Cargo growth turns positive on Y-o-Y basis for the first time in October-November 2020

Container cargo estimated to decline 10-12% in FY2021: ICRA

Cargo boxes at port. Image: Lucas Van Oort on Unsplash

Cargo at Indian ports has turned positive for the first time after seven consecutive months in October and November 2020, recording a 3% and 1% Y-o-Y growth, respectively. During March-September 2020, the Indian port sector has been adversely impacted due to the Covid-19 outbreak and the subsequent lockdown introduced by India and other major economies. Although the sector was classified under essential services and remained operational post the initial period of lockdown, the adverse impact on the domestic economic activity as well as slowdown in global trade has resulted in steep contraction in cargo volumes at the Indian ports. While positive growth in the past two months is positive, for the 8M FY2021, cargo has reported a 12% decline; however, the same is significant improvement compared to the 22% decline recorded in Q1 FY2021. The pace of decline has moderated sequentially every month for key cargo segments, indicating continuing signs of a recovery.

Ankit Patel, vice president, and co-head, ICRA Ratings, mentioned, “POL, coal, and container segment have witnessed a contraction with ~13%, ~23% and ~12% Y-o-Y decline during 8M FY2021. However, there are definite signs of recovery given that in October-November these three segments recorded significantly better performance than previous months. The pace of recovery in the port sector will be contingent on the pace of recovery of the domestic industrial activity and the global economy. Further, factors like changes in the global supply chain pattern during the recovery phase will also impact the cargo profile. Despite the expectation of a better H2FY2021, due to the significant underperformance in H1FY2021, ICRA expects volume contraction of about 10% in full year FY2021.”

Regarding the varying impact on different cargo categories, K. Ravichandran, executive vice president, and deputy chief rating officer, ICRA Ratings, mentioned, “We had earlier anticipated the recovery in essential products like POL and thermal coal to be relatively faster than containers. Containers are also facing a challenge in terms of shortage of containers on intra-Asian and certain other trade routes due to supply chain and trade imbalance issues. However, container cargo at Indian ports has seen a better than anticipated trade volume growth, and hence compared to the earlier expectation of a 12-15% decline, FY2021 is now likely to see a 10-12% decline. This is largely driven by the quicker than earlier expected pickup in industrial output and consequently higher exim volumes.”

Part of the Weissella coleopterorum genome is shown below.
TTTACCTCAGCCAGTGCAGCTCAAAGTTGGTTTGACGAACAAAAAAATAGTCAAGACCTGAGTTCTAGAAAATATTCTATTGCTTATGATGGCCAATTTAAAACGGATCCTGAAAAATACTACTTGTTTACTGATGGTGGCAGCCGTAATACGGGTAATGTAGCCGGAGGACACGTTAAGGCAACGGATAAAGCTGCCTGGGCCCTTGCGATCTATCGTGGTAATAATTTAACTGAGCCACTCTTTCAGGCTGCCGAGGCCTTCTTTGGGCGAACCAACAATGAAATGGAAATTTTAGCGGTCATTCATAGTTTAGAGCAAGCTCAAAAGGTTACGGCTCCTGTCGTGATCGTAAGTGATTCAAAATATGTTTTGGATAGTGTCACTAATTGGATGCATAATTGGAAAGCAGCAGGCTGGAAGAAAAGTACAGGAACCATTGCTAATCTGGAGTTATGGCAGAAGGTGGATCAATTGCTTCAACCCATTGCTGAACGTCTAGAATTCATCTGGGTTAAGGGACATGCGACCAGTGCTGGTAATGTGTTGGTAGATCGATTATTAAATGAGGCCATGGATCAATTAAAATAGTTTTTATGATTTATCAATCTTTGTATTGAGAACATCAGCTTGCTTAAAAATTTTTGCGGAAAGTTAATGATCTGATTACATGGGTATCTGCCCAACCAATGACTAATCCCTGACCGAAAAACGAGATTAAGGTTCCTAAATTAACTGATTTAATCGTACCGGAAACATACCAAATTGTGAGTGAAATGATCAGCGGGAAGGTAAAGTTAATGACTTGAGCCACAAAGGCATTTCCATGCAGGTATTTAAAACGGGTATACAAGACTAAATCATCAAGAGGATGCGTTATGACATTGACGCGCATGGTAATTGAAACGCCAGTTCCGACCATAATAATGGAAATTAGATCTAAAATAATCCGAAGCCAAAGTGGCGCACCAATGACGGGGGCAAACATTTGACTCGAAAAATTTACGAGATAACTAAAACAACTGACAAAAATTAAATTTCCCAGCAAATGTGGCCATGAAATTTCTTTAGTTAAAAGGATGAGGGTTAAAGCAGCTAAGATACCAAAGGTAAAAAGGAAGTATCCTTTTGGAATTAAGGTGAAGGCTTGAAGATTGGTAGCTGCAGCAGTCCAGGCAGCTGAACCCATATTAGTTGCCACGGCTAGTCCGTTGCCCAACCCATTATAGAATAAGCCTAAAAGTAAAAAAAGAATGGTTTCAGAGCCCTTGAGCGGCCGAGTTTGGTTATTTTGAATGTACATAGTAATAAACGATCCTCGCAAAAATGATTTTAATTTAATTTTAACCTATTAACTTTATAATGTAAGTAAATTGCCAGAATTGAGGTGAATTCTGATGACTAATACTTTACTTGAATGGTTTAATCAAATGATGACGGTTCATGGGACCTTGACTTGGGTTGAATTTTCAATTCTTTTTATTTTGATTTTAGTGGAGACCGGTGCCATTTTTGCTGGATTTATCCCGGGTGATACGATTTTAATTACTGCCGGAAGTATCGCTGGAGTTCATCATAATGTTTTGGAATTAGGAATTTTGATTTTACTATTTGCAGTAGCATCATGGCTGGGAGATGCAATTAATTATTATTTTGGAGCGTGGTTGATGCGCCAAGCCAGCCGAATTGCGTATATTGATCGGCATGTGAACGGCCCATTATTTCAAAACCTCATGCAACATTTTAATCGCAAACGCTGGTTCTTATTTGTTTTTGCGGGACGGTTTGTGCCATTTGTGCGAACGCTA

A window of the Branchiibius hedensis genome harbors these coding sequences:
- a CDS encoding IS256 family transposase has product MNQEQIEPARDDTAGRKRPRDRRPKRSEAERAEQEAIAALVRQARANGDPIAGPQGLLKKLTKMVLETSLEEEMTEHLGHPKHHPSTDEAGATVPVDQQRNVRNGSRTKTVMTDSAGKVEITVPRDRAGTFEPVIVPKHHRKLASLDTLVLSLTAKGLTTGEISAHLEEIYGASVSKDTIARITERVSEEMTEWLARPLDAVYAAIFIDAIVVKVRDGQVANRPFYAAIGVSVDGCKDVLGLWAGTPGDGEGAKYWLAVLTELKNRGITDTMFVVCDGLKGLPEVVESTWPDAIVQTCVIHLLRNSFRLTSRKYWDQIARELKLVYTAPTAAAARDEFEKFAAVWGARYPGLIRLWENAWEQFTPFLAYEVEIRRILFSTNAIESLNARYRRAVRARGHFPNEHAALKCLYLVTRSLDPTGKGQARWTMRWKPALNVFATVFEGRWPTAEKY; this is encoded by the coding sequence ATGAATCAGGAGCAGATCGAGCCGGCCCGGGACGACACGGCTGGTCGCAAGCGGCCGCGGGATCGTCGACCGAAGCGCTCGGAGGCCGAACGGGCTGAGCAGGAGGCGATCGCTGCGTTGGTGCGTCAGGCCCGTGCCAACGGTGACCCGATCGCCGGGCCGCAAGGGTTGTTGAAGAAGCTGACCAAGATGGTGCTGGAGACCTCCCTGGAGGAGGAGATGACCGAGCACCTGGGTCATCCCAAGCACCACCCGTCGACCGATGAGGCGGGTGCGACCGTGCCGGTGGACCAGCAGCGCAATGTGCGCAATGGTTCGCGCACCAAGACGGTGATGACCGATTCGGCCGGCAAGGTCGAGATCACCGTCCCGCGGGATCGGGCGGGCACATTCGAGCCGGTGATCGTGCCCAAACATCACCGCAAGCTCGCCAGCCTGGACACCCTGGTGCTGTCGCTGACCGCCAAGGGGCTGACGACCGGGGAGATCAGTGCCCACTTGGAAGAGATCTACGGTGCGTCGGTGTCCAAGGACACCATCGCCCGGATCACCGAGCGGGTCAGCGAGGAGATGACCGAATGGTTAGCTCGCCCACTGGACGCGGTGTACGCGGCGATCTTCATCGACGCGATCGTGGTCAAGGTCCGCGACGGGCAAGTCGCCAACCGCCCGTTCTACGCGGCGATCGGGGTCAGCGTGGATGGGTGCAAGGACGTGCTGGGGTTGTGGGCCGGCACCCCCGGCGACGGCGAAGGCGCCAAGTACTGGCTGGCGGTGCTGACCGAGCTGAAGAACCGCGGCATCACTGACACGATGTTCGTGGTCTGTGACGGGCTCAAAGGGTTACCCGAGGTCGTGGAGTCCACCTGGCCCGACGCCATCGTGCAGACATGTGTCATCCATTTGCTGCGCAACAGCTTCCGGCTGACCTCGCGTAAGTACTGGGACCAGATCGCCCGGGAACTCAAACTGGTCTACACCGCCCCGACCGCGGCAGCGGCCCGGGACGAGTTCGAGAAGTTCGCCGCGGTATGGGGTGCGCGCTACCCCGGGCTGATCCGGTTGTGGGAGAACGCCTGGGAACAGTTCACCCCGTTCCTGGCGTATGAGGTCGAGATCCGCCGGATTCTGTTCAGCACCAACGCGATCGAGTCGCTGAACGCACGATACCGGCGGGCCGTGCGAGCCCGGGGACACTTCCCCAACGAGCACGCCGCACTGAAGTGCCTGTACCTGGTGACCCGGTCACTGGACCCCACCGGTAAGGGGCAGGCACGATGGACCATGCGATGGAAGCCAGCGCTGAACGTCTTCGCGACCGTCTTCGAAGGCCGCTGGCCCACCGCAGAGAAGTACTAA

ICRA believes that port sector companies’ credit profile would continue to remain under pressure on account of the lower than anticipated cargo volumes during FY2021, especially those that have just commenced operations or concluded debt-funded capacity expansions or have a concentrated cargo profile. Nonetheless, well-diversified players (cargo-wise) and SPVs promoted by stronger sponsors should have higher financial flexibility to weather this downturn, and their debt servicing is unlikely to be materially impacted.

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